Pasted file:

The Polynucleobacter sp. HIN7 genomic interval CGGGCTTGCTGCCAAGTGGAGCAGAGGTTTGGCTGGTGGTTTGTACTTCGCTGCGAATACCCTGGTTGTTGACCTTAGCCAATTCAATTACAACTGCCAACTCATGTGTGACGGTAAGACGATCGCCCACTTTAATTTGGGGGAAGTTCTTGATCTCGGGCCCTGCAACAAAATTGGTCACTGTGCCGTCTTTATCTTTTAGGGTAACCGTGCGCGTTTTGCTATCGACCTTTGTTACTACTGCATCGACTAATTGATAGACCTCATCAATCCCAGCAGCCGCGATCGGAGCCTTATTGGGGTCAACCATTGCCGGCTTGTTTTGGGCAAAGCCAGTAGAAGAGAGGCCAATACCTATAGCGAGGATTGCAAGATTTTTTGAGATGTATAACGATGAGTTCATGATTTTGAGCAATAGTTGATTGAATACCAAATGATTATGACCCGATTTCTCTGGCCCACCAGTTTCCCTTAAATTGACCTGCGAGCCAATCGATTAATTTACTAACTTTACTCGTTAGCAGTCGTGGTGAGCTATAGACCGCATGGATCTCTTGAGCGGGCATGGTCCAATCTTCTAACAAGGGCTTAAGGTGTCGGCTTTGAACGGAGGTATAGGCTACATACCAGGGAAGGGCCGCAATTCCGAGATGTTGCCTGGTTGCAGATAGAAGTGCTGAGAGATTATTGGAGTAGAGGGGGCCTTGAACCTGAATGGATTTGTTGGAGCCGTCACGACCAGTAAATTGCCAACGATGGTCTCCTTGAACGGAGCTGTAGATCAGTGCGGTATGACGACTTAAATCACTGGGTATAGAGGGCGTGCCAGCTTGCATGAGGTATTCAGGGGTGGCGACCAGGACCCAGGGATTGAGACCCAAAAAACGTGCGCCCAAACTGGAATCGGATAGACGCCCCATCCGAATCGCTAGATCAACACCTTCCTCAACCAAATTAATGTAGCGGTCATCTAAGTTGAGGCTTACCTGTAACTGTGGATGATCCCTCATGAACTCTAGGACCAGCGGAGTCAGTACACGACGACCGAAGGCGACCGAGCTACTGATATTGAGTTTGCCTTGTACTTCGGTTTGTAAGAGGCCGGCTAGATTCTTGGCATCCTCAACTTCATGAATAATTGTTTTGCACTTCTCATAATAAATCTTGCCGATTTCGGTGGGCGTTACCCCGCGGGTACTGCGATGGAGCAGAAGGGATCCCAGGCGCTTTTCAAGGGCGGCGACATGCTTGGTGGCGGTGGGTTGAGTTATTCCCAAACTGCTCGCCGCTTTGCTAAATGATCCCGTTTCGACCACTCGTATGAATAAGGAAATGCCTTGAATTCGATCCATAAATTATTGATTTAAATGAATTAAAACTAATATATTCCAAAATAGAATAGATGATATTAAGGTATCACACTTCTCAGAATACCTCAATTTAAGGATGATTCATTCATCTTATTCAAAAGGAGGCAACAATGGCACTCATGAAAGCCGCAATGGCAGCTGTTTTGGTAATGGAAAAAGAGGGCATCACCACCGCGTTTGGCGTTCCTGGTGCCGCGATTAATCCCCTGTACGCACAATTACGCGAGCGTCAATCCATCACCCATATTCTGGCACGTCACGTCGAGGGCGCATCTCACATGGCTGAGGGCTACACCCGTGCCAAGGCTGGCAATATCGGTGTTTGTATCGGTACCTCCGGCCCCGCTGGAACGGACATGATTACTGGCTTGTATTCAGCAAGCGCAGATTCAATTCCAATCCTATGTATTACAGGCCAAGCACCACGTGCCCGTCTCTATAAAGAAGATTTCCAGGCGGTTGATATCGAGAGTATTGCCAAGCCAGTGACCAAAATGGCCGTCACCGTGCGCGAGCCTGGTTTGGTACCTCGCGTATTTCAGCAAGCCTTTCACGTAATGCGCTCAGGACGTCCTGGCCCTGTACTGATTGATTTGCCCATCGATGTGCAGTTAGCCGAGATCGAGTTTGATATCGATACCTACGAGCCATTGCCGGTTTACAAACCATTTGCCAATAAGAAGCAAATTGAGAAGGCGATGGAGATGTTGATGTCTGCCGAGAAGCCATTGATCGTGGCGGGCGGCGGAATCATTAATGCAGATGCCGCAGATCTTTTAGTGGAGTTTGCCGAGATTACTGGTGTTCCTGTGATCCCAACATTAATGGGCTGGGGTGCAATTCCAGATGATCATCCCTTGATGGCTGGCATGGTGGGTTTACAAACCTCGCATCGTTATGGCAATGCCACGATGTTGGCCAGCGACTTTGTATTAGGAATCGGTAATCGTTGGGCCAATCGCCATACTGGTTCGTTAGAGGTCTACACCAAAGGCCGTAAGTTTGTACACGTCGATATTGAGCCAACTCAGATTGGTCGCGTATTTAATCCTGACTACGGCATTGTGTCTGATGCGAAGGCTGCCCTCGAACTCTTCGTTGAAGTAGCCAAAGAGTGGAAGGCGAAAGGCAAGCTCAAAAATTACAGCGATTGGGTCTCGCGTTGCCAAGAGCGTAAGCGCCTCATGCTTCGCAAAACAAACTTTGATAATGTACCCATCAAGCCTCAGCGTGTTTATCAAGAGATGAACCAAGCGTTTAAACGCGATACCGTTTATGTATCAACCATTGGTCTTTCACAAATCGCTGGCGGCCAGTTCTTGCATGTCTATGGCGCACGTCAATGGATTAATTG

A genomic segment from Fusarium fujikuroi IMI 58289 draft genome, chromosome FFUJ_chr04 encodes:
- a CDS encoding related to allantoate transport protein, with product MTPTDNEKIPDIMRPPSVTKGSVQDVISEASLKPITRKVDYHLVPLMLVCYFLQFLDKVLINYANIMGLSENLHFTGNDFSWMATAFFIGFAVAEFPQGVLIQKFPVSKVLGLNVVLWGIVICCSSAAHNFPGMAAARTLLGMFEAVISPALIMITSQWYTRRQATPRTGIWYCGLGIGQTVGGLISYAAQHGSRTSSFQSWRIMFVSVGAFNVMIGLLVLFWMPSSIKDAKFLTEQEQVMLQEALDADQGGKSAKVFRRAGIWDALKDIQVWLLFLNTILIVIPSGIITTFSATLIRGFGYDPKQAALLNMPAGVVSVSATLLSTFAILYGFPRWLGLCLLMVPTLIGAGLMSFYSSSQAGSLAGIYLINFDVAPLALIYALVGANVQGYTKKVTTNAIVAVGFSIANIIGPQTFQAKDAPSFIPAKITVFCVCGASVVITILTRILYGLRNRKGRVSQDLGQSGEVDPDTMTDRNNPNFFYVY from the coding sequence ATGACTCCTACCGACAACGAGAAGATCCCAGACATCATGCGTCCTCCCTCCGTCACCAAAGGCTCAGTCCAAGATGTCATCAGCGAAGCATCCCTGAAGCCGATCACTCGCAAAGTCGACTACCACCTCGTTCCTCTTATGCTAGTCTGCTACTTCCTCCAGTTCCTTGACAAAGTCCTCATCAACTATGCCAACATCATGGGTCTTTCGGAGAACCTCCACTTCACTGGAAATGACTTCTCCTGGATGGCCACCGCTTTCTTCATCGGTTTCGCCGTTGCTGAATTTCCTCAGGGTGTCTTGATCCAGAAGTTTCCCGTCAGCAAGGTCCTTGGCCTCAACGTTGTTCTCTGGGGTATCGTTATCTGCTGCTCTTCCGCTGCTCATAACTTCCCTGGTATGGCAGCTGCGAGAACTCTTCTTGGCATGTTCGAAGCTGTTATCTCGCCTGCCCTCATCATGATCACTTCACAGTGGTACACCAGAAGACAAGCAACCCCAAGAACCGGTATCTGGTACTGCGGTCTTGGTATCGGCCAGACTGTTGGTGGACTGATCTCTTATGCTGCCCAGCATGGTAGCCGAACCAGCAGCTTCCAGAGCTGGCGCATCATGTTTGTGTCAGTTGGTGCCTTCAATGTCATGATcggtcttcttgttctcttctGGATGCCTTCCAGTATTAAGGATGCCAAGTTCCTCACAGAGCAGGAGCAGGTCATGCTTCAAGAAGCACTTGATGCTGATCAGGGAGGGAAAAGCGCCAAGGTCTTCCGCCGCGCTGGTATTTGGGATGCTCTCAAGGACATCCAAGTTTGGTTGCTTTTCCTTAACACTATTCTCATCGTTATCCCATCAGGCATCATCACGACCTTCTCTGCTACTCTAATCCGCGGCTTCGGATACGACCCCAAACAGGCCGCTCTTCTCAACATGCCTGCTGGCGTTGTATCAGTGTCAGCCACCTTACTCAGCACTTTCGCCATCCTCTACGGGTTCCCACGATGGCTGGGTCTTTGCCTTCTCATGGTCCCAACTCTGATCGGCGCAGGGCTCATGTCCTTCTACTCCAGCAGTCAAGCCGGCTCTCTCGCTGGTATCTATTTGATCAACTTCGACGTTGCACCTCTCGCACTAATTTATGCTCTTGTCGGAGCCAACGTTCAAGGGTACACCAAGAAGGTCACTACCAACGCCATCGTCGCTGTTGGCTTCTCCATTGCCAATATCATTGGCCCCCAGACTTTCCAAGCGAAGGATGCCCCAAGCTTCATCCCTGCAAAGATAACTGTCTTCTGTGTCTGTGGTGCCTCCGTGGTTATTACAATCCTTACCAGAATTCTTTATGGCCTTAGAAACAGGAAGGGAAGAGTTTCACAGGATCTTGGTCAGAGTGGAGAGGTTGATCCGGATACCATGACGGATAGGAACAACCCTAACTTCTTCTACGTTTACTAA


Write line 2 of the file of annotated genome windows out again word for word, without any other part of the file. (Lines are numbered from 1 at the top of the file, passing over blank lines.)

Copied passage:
A genomic segment from Fusarium fujikuroi IMI 58289 draft genome, chromosome FFUJ_chr04 encodes: